Cat parasite – bloated tick © Allies Dad creative commons

The tick is a revolting parasite that is quite frequently found on cats. My mother (yes her again ) took in a stray cat (Pushkin) that had lumps on his back. She wasn’t sure what they were and we spoke about it on the phone.

I thought that they could be ticks and as it happens that is what they were. Although they are not that uncommon sometimes we are not sure what they look like and how to get them off.

It seems that this cat parasite comes from hedgehog ticks and not sheep ticks. Pushkin had one tick, which is common. Sometimes there can be many, however.

They are, in fact, quite large (see photo – the coin is a UK 10p piece, half inch across approx.).
They become bloated with the blood of the host. Sometimes they can be mistaken for matted fur, for example.

They are hidden by the fur. They look like blueish lumps. The blue colour is the blood inside the creature.

They will drop off on their own apparently but should be removed.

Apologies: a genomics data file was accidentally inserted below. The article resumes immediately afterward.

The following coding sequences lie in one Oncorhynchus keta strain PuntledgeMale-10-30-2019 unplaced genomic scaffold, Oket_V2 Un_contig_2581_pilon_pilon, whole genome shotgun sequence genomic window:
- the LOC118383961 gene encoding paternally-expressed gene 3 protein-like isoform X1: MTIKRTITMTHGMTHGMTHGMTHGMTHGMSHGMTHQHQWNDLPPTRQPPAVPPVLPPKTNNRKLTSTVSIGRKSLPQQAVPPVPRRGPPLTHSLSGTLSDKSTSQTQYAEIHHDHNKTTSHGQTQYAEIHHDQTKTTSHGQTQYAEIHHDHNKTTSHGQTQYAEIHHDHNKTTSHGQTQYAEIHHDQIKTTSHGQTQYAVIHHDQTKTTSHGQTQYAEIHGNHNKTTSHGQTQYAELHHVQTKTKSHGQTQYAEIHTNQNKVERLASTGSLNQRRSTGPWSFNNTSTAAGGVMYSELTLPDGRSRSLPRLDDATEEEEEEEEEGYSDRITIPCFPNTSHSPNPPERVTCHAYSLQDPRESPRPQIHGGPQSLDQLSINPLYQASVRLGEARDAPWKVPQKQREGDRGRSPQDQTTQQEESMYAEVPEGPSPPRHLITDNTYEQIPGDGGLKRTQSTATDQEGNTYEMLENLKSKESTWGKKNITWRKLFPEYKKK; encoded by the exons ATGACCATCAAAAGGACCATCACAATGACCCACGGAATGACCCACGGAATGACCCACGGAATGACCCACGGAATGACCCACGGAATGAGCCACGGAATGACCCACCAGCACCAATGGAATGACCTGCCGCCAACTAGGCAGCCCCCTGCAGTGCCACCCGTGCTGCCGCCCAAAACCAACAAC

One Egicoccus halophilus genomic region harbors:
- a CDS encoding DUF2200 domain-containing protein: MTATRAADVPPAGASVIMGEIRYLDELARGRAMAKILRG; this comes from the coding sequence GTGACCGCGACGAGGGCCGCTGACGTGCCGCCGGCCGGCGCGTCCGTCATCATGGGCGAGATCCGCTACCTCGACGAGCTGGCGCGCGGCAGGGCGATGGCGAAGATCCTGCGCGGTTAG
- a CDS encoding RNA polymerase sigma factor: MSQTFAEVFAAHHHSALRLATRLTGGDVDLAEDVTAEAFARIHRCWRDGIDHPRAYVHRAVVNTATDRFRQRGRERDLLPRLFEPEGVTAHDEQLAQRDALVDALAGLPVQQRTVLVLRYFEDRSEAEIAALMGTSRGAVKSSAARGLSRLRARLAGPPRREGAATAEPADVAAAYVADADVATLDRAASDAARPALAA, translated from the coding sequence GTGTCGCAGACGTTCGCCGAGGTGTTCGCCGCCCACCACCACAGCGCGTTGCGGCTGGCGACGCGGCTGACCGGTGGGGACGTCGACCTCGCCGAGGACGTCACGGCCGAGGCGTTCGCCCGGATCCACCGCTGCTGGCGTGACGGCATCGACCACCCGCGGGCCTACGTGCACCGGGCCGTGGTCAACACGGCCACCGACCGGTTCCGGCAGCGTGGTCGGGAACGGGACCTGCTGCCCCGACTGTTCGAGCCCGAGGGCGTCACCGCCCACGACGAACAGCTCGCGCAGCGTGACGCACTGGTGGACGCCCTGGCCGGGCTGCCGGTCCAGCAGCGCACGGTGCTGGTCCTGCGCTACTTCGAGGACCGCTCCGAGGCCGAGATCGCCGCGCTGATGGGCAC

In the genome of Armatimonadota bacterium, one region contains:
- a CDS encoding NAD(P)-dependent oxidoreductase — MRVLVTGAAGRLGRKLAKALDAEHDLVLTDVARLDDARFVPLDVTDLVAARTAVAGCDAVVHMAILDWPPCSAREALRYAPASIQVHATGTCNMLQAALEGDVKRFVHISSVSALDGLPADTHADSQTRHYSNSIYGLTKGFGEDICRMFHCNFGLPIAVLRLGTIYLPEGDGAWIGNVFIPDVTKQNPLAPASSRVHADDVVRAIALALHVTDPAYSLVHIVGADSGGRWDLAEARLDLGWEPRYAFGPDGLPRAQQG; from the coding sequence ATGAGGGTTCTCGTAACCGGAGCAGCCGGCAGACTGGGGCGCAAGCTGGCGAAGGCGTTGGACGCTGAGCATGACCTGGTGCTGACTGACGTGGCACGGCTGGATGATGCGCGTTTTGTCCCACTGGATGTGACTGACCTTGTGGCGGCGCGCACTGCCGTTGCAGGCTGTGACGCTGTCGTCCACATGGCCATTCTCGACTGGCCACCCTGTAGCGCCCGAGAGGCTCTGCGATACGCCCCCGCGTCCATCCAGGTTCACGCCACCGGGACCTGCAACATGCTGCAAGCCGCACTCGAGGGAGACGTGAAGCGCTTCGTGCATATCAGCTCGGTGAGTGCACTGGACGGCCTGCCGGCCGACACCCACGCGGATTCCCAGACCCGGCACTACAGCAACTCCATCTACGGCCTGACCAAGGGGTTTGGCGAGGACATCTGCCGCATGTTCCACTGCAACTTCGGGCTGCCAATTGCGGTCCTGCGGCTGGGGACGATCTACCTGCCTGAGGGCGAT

The big problem is how to remove them without leaving the mouth parts of the tick inside the skin of your cat. If they are left in the skin they can cause medical problems.

Ideally, the tick should be killed or anaesthetised before removal. If anaesthetised it should be killed after removal as they can survive on the blood they have sucked up for a long time. It will not be killed or anaesthetised by putting petroleum jelly or alcohol on it while on the skin of your cat, however.

It is possible to remove the tick with tweezers (as fine and as sharp as you have) but with great care. This is probably the most practical procedure at home provided great care is taken.

The tick should be grasped as close to the skin as possible i.e. by the mouth parts and not the body of the tick. You should not twist so as to damage the tick and force what is inside the tick into the cat. Pull it straight and slowly and check that the mouth parts are removed.

Once removed place the tick in alcohol to kill it and disinfect the skin of your cat. Wash your hands.

From Cat parasite to Cat Facts

Sources:

  • Veterinary Notes for Cat Owners
  • Own Knowledge
  • Photo: 2nd down: copyright Northdevonfarmer
  • Photo: 3rd down: copyright GasolineHorses
  • Doctor Foster Smith

Michael Broad

Hi, I am 70-years-of-age at 2019. For 14 years before I retired at 57, I worked as a solicitor in general law specialising in family law. Before that I worked in a number of different jobs including professional photography. I have a longstanding girlfriend, Michelle. We like to walk in Richmond Park which is near my home because I love nature and the landscape (as well as cats and all animals).

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